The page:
Kane County Forest Preserve President John Hoscheit was out late and up early following the county's successful referendum for open space.
A glitch in the county's website Tuesday night meant returns weren't showing as quickly as other races, so he drove to the clerk's office to get the information he was looking for.
It also was the information he was hoping for—a 2,232-vote margin of victory in a referendum question that garnered 32,040 votes.
Hoscheit credited the win to a grassroots campaign with a lot of town meetings and help from the Conservation Foundation. "There's 30-plus good people there who helped us get the word out," he said.
Open-space referendums generally carry high success rates and margins of victory when the economy is good. Hoscheit says that's because voters recognize that they're not paying for operations—which is a tax increase ad infinitum.
"Our referendums are different because 85 percent of the funds are used to purchase land and the other 15 percent is to improve the land," he said.
Even with that—and a good sales pitch for buying land while prices are at their lowest—Hoscheit said "obviously, we were pleasantly surprised at the outcome."
Now that voters have said "yes," what's next?
"In the eastern part of the county, properties along the river are a high priority," Hoscheit said. "But the bulk of acquisitions have been (and will continue to be) in the middle third of the county, and a lot of it will be expansions to our existing preserves."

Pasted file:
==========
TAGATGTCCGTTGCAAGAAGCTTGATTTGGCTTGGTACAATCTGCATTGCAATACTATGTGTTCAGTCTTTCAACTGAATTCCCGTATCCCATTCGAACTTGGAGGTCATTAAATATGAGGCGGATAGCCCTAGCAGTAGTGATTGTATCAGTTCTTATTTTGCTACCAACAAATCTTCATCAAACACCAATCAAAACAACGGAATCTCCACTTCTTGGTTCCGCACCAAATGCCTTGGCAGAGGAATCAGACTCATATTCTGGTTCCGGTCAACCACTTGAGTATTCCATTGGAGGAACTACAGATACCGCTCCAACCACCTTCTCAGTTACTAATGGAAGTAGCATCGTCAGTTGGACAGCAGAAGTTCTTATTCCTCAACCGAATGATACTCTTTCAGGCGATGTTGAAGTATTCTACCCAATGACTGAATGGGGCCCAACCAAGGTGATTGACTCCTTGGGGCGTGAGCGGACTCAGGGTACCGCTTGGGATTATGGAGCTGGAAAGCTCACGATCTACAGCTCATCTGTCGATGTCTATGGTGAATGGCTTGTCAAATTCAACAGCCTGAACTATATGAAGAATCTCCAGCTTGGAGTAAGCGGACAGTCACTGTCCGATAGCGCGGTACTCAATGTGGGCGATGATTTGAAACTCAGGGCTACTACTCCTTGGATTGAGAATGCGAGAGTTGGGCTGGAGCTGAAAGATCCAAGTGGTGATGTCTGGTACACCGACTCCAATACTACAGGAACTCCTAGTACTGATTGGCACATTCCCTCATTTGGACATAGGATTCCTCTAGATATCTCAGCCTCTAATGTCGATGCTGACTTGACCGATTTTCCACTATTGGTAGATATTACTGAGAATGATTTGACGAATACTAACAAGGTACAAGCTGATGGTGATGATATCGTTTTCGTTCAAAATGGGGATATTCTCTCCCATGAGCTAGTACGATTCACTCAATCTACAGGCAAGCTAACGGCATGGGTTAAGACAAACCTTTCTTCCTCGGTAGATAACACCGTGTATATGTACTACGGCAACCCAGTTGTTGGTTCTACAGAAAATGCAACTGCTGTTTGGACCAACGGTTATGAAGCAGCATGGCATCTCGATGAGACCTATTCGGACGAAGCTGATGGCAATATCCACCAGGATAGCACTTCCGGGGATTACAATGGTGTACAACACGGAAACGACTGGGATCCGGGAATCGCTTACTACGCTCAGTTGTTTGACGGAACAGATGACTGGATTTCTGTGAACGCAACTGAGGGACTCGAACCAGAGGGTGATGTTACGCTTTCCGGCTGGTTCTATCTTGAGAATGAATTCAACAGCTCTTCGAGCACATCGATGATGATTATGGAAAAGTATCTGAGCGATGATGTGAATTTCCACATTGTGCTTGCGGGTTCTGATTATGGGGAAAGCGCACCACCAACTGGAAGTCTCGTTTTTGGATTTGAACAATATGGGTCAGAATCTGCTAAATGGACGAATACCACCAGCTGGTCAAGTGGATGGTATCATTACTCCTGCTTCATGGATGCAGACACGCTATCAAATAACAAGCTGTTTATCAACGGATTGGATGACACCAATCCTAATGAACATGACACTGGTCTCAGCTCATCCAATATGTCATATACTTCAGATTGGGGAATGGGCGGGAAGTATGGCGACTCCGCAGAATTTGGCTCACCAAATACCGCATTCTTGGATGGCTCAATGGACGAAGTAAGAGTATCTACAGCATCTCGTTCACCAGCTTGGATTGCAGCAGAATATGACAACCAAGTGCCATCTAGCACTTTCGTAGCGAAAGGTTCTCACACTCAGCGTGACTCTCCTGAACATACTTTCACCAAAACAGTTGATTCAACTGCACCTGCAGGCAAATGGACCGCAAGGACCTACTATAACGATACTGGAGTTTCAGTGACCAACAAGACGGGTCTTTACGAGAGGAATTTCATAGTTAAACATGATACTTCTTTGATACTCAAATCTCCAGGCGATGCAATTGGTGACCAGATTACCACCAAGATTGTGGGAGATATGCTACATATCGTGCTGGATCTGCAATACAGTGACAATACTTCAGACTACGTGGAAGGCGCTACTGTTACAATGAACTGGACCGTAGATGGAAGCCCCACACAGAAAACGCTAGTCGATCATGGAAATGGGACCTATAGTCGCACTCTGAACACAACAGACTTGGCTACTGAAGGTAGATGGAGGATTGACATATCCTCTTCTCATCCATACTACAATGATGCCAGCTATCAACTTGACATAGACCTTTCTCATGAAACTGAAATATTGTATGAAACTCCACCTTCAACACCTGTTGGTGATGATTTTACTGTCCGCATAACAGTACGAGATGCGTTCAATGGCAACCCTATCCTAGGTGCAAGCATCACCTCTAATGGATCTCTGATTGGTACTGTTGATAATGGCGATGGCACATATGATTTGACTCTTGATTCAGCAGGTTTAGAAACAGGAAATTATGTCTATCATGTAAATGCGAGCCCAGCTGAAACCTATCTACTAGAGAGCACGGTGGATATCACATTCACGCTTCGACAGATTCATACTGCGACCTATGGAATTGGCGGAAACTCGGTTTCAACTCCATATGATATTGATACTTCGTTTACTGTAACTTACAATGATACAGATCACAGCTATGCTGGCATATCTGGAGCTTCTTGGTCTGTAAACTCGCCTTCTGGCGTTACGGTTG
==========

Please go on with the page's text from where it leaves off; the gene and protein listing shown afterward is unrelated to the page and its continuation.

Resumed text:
An example outside Geneva might be property near 229-acre Meissner-Corron Forest Preserve on the border of Campton and Plato townships. Hoscheit said land adjacent to the Corron preserve was sold and annexed to the city of Elgin and gave rise to Campton Hills. That property is now in financial distress and available at a bargain-basement price.
"We know value is down significantly," he said. "Those (properties) would have have been (developed as) several hundred homes that would be added to an area's population and put a greater burden on the schools. If we can acquire property in critical growth areas, I think the end result for taxpayers is going to be a longterm reduction."
Hoscheit said the committees that put together the proposal pulled back on the amount they were seeking for land acquisition because they understood that not everyone can afford a tax increase.
"We were aware of that," he said. "Our prior referendums required $75 million and $80 million. We reduced the asking to $30 million. That made the cost per average household to be a little more than $1 a month."